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Georgia - more questions than answers

By Peter Coates - posted Wednesday, 20 August 2008

Russia’s invasion of Georgia in response to Georgia’s reckless invasion of South Ossetia from August 8, 2008 has prompted concern about a resurgence of Russian power. It is unclear why Georgian President Mikhail Saakashvili moved into South Ossetia, a region monitored by Russian military peacekeepers, knowing that Russia would react. Was he expecting military assistance from the West?

Georgia was absorbed into the Russian empire in 1801. Following Georgia independence in the early 1990’s NATO uneasily designated two areas containing significant ethnic Russian populations, Abkhazia and South Ossetia, as Russian peacekeeper occupied zones. The major element upsetting this shaky status quo is a large scale Russian counter-attack beyond these two zones and deep into Georgian territory.

This aggression provides a warning that Russia can no longer be written off as a spent, ex-communist empire. It has oil and gas that the West, particularly Europe, needs with increasing desperation. Russia is conscious that energy, plus its traditional military power, give it strength is has not enjoyed since the 1970’s. Rising energy prices have boosted Russia’s economy enabling Russia to avoid any need to move towards true democracy or a genuine free market economy.


The Georgia issue generates more questions than answers. Is Russia’s attack intended to highlight the dangers of including a contested Caucasian state within the otherwise stable NATO membership? In April 2008, at a NATO summit in Bucharest, President Bush proposed that Georgia and Ukraine be admitted to NATO. This policy was not accepted in NATO due to fears it would offend Russia.

European countries that are also heavily dependent on Russian gas, Germany and Italy, see incorporation of Georgia into NATO as something to avoid. To them Georgia is already a flashpoint and confrontation over it would provide a reason for Russia to disrupt gas supplies.

The attack on Georgia may also be Russia’s way of warning Ukrainians what may happen to Ukraine if it grows too close to the West and joins NATO. While Russia's attempt to use Russian minorities as a pretext for control or intervention has been most obvious in Georgia, Ukraine, which has a Russian minority of 17 per cent, is also under threat. Ukrainian President Viktor Yushchenko is supporting Georgia by exploiting the fact that Russia’s Black Sea Fleet remains in Ukraine’s Crimean port of Sevastopol under a leasing agreement which expires in 2017. Yushchenko has threatened to prevent Russian ships that may be involved in the Georgian conflict from returning to Sevastopol.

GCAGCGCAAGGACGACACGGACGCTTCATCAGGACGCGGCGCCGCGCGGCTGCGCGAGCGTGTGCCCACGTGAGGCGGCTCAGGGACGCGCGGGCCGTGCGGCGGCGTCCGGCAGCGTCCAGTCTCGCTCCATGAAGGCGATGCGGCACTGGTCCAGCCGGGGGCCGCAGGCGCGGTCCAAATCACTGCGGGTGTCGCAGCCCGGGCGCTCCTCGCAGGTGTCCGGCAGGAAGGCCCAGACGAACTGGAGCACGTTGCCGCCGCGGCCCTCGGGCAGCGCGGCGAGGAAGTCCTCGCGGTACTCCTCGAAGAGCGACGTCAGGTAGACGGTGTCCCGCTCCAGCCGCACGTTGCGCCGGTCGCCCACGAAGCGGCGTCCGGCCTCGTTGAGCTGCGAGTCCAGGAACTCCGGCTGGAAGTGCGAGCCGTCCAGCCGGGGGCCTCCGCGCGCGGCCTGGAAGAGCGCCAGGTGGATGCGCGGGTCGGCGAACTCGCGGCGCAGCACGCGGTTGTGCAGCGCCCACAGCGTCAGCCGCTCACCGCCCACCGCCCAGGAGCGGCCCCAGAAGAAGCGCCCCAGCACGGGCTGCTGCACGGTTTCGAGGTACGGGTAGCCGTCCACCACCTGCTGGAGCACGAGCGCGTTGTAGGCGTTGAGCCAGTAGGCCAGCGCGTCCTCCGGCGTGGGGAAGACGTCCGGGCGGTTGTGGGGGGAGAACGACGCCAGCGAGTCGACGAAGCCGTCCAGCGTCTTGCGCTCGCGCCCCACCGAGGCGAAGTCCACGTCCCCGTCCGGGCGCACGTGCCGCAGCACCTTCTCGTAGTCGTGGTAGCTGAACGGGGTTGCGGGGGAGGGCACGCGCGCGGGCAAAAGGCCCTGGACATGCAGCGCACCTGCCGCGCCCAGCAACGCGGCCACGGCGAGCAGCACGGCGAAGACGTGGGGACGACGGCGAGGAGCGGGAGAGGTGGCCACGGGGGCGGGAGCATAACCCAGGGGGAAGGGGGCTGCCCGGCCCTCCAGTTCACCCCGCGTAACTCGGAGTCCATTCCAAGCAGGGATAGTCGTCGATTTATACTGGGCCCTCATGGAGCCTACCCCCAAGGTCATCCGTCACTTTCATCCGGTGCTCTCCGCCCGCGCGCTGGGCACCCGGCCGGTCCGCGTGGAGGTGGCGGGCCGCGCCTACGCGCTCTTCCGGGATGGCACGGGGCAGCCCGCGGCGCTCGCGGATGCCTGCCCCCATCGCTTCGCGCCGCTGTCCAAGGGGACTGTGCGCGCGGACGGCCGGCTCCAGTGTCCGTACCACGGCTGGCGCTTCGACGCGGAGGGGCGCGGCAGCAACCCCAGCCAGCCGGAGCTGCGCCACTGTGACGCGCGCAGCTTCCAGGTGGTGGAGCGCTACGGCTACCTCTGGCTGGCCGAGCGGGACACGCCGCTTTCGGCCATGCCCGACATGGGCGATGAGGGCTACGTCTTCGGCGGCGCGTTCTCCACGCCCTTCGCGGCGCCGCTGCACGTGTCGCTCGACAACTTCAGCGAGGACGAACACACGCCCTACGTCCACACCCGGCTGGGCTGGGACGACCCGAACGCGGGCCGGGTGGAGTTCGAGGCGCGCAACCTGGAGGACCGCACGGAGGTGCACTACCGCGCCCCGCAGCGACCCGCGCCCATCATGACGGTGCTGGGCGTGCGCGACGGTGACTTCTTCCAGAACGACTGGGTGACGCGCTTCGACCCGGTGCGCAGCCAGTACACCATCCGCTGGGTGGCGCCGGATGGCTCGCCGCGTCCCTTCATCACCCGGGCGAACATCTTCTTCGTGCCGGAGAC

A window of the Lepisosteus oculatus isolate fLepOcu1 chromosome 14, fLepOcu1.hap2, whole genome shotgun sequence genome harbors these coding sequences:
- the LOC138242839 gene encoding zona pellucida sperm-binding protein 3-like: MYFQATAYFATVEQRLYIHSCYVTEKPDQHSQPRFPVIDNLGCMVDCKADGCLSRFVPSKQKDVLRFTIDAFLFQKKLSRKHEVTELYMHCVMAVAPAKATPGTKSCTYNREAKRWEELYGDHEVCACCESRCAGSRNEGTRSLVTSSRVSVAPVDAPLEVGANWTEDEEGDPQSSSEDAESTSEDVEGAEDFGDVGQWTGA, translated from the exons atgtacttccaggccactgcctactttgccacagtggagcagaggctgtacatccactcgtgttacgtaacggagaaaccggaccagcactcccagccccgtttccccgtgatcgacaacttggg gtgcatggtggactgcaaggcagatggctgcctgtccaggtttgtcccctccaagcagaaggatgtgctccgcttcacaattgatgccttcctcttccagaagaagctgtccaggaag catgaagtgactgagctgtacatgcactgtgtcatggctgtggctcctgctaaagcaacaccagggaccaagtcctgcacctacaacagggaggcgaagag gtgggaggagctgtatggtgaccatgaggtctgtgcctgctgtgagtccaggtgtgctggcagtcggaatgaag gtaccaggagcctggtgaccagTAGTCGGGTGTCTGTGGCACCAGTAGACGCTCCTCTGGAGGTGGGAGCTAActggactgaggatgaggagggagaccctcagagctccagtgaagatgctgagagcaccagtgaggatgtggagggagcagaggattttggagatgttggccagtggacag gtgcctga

The US may have benefited from the Georgian invasion in that fear of Russia may have accelerated Poland’s decision to host US anti ballistic missiles. Poland joined NATO in 1999 but may feel that only by hosting a key US base can it gain real protection from Russia. The US may also be backing Georgia to stoke Russia’s aggressive tendencies thus providing a threat for a revitalised NATO under American leadership.

Russian interest in the South Caucuses also includes a desire to control the flow of energy exports to Western Europe. A key oil pipeline (known as the Baku-Tbilisi-Ceyhan pipeline) passes through Georgia while bypassing Russian territory. Russia would prefer to push out its borders to encompass this pipeline or, failing that, to control the pipeline indirectly by again transforming Georgia into a Russian puppet state.

Cyberwarfare has added a new dimension to the Georgian conflict. Reports are that Russia hackers may have been directing an online attack against the Georgian government internet infrastructure since late July 2008. Cyber attacks against Georgia may be similar to those Russian hackers directed at Estonia last year. Georgian hackers however have counter-attacked against government websites in Russia and South Ossetia.


With the US heavily involved in Iraq, Afghanistan and now Pakistan, it has been largely left to negotiations between European states, Russia, Georgia and France to attempt a resolution to the Georgian conflict. It remains to be seen whether Russian troops will withdraw to their August 8 positions within the South Ossetian and Abkhazian zones of Georgia.

A reality in the face of Russia’s aggression is that Georgia should not be encouraged by Western declarations of future NATO membership unless there is consensus within NATO that Georgia can join and be protected militarily. Applying the NATO joint defence tripwire model to Georgia may be hazardous when Russian troops or “peacekeepers” are already standing on the tripwire. Broadening the NATO membership should not be used as a way of encircling and isolating Russia. With finite resources NATO does not appear to have the will or strength to defend small, Caucasian states while key NATO members are occupied elsewhere, including the Middle East.

The conflict in Georgia involves more questions than answers. What is certain is that Russia is rising again. Western intelligence, diplomatic and military resources need to increasingly address or counter Russia’s emerging power.

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About the Author

Peter Coates has been writing articles on military, security and international relations issues since 2006. In 2014 he completed a Master’s Degree in International Relations, with a high distinction average. His website is Submarine Matters.

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